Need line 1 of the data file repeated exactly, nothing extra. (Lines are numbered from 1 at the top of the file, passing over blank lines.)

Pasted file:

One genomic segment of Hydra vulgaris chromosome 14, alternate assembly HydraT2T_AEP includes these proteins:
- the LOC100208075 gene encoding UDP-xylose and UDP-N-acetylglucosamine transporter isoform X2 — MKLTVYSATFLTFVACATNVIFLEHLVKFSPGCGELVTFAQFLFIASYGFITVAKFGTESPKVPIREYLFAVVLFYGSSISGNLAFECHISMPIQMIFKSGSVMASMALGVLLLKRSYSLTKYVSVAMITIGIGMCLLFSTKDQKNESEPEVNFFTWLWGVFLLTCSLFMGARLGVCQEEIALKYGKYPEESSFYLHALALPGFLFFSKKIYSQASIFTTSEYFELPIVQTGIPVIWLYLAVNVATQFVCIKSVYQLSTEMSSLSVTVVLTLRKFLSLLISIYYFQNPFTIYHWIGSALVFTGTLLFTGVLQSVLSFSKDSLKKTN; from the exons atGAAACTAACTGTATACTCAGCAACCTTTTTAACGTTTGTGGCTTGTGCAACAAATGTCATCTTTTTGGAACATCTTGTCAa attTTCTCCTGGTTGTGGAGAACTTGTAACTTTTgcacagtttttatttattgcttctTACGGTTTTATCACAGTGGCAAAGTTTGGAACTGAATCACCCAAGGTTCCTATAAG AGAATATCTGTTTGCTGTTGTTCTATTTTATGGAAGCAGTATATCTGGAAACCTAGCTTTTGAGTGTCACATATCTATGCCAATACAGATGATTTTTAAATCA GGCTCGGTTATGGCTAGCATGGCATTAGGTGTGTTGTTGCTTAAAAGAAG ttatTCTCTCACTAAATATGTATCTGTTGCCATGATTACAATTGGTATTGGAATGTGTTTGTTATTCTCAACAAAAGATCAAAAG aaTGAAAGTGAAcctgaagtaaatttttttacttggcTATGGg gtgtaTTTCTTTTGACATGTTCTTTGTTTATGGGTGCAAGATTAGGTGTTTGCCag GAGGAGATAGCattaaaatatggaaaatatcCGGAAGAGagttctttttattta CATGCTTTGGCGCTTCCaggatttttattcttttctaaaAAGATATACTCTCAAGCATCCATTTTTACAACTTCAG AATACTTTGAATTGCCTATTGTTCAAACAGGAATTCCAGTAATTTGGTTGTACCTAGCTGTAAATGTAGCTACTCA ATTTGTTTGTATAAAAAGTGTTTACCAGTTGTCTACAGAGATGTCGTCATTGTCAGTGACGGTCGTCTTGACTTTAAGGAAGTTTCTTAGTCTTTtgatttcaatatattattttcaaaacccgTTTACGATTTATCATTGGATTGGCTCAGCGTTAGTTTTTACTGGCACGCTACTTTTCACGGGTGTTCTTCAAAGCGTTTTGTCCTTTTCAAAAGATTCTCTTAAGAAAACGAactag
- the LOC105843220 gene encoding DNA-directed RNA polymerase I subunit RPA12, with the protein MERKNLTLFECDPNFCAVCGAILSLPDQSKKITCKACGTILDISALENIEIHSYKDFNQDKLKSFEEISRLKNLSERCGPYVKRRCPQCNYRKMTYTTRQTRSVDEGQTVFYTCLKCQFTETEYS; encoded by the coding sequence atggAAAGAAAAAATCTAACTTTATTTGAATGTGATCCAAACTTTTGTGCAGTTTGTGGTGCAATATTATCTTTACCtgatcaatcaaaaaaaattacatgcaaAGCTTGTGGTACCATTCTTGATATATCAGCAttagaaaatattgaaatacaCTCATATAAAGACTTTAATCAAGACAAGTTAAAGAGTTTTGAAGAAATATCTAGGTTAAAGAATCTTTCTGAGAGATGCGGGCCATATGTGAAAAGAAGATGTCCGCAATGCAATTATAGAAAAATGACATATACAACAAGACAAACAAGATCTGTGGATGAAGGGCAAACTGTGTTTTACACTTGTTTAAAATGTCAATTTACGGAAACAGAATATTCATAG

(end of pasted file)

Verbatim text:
One genomic segment of Hydra vulgaris chromosome 14, alternate assembly HydraT2T_AEP includes these proteins: